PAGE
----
I use the term alibi in the same sense as Roland Barthe. His paradigmatic instance of same is the image of the “negro soldier” in salute as example for, or symbol of, empire. The figure therefore has a “this stands for that” metonymic function. By alibi figure I refer to the use of alibis in discourse as a technique for maintaining face. Alibi figures are instruments of face-work.
NOTA: An alibi is not a lie. I use the term in a neutral sense.
Example: I tell you that I consulted with several smart people before I invested in a losing enterprise. My meeting with several smart people in this case assumes the property of an alibi as it attenuates my loss of face. My reference to a meeting with smart people neither justifies my decision nor provides a rationale. For all you know those three smart people begged me not to invest. Rather, my meeting stands in the place of—symbolizes, stands as an example for—a rational process of deliberation, just as Barthe’s “negro soldier” stands in the place of a multi-racial, polyglot, post-western empire. In both cases an alibi is issued. In Barthes case the alibi is a lie—an instance of propaganda, or an ideological figure. In mine it is not.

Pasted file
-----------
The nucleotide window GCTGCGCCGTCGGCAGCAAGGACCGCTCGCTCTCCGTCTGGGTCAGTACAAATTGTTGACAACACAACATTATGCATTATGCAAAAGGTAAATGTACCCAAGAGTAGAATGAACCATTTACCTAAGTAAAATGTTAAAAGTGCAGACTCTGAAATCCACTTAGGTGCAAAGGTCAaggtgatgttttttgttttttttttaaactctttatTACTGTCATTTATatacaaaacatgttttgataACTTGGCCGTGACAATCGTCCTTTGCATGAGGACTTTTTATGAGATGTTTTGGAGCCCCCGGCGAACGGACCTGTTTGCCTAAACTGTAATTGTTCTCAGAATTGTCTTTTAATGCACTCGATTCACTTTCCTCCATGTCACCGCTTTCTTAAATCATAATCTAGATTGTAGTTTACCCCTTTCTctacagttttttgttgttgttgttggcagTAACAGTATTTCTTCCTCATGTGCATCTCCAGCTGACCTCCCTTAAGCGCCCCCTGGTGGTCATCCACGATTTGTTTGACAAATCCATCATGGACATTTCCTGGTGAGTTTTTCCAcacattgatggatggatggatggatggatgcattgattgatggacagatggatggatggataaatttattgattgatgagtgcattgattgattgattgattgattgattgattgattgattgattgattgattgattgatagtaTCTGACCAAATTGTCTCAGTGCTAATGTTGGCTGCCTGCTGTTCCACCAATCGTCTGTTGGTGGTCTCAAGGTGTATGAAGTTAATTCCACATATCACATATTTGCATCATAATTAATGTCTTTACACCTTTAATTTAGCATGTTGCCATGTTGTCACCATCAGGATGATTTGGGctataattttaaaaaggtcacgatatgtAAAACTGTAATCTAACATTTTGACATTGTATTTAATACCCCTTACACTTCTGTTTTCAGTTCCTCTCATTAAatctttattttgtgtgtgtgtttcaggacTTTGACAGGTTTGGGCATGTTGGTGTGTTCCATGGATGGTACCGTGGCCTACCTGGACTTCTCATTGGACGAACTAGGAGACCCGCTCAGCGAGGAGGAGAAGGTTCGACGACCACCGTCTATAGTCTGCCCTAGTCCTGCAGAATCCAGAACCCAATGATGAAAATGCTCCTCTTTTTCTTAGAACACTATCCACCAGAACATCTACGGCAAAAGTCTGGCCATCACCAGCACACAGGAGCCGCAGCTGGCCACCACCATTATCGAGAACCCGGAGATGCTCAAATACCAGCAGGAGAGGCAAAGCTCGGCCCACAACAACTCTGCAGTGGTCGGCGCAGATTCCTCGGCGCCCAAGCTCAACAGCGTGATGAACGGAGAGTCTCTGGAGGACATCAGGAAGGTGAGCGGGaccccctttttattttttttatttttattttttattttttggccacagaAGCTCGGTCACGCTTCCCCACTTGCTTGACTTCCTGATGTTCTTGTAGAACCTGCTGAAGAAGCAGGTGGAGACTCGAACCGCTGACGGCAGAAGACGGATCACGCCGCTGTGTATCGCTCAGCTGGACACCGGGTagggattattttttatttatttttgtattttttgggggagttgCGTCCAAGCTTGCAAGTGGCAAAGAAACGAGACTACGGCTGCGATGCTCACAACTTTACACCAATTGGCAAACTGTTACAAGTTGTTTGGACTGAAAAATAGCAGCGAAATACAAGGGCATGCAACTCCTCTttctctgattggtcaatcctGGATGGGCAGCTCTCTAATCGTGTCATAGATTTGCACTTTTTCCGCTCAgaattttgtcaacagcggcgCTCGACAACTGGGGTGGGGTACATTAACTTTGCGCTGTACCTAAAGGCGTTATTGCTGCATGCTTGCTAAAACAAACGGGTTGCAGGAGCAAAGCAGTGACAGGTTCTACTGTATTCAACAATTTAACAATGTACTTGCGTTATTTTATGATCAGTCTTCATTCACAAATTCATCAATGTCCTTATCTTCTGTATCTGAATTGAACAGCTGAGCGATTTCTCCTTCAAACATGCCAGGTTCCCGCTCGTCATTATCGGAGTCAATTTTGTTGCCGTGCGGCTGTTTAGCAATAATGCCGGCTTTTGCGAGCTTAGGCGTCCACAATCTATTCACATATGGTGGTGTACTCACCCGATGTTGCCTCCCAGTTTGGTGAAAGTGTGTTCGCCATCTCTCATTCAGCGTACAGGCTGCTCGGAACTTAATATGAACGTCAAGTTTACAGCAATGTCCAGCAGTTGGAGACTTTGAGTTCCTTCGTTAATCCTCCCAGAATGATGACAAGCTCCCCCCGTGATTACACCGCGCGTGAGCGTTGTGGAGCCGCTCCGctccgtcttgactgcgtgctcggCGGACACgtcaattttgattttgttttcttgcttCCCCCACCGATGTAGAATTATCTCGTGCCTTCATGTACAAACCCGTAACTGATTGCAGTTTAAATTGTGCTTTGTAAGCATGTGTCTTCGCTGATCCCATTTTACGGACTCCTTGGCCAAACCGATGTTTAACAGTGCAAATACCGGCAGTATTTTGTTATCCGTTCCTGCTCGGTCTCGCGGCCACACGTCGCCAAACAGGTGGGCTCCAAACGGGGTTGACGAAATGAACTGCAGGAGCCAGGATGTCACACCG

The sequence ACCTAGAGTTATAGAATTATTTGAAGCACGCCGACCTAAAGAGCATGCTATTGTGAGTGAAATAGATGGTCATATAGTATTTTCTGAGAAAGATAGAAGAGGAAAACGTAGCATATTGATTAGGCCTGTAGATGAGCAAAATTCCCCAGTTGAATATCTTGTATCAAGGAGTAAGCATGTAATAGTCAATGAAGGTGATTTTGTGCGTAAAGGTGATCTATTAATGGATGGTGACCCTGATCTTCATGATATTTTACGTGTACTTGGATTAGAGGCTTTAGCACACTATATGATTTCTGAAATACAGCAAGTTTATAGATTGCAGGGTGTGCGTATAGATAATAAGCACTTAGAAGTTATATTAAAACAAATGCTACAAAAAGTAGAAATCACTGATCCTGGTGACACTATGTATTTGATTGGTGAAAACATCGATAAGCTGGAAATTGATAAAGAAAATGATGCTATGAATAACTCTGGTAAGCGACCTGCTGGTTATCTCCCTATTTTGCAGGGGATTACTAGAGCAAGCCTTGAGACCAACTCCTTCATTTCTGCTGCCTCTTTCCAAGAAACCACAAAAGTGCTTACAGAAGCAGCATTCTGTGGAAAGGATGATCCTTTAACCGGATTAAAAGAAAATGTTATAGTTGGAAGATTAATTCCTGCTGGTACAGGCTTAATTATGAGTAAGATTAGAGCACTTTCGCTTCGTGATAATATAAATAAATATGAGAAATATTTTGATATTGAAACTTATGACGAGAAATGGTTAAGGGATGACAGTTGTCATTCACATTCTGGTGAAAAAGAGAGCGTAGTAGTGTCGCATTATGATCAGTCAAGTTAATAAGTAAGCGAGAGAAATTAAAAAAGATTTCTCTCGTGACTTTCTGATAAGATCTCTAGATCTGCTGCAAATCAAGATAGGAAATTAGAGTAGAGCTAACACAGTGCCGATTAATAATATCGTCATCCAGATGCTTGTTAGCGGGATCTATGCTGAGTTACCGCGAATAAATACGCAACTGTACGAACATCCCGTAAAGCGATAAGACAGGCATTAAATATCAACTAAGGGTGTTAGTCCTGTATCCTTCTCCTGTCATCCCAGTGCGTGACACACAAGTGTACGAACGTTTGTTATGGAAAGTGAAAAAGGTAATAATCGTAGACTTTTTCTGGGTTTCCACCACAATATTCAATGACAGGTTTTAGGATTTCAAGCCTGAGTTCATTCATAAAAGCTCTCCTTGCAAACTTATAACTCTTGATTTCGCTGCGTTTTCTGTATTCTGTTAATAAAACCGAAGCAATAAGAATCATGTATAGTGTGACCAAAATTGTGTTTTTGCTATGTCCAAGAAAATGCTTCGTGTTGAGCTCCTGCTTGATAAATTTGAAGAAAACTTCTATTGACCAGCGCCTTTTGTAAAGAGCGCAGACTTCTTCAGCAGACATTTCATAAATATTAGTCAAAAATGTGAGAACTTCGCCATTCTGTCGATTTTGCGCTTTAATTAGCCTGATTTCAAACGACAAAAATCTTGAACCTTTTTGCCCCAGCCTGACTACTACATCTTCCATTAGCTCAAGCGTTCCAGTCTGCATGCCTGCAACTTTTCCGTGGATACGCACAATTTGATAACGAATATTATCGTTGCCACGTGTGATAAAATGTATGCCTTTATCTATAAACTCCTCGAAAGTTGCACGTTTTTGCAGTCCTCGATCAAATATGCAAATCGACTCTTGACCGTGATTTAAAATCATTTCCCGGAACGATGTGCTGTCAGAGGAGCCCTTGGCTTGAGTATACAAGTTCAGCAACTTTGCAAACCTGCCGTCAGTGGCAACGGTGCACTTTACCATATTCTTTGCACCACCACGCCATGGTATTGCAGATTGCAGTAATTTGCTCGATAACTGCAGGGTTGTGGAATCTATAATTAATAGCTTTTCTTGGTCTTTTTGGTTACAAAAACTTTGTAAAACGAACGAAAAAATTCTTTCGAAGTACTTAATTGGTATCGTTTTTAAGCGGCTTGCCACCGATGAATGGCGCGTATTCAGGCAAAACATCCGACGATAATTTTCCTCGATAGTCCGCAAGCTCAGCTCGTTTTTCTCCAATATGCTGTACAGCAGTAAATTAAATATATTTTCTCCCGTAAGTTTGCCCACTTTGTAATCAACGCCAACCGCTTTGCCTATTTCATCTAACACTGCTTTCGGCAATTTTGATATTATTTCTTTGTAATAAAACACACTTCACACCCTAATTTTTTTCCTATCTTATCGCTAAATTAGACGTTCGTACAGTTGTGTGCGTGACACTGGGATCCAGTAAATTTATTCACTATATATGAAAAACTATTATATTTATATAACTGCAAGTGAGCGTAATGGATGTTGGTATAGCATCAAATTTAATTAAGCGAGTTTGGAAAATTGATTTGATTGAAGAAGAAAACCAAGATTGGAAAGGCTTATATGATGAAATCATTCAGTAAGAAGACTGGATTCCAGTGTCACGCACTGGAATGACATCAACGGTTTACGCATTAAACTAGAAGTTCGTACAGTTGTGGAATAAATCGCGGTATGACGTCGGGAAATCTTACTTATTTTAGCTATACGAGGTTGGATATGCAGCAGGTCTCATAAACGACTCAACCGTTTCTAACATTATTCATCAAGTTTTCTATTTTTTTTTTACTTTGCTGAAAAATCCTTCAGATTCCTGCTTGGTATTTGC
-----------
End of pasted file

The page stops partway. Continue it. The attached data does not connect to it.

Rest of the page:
Further example: Obama in his speeches often refers to his meetings with policy elites. When I refer to this as an alibi figure I mean nothing other than that the references to his meetings stand in the place of a rational process of deliberation. Because the figure stands un-elaborated, it assumes the character of an example or a symbol. Please note: This does not mean that no meeting took place. This does not mean that the meeting was unproductive. This does not mean that I believe that the U.S. President wants to deceive anyone. What this does mean is that face is at stake; the figure mitigates the risk of a particular line. Do you doubt a policy initiative? You at least know that e.g. Obama consulted experts and elites to arrive at his decision.
In sum, in this particular sense or in any sense, an alibi may be true.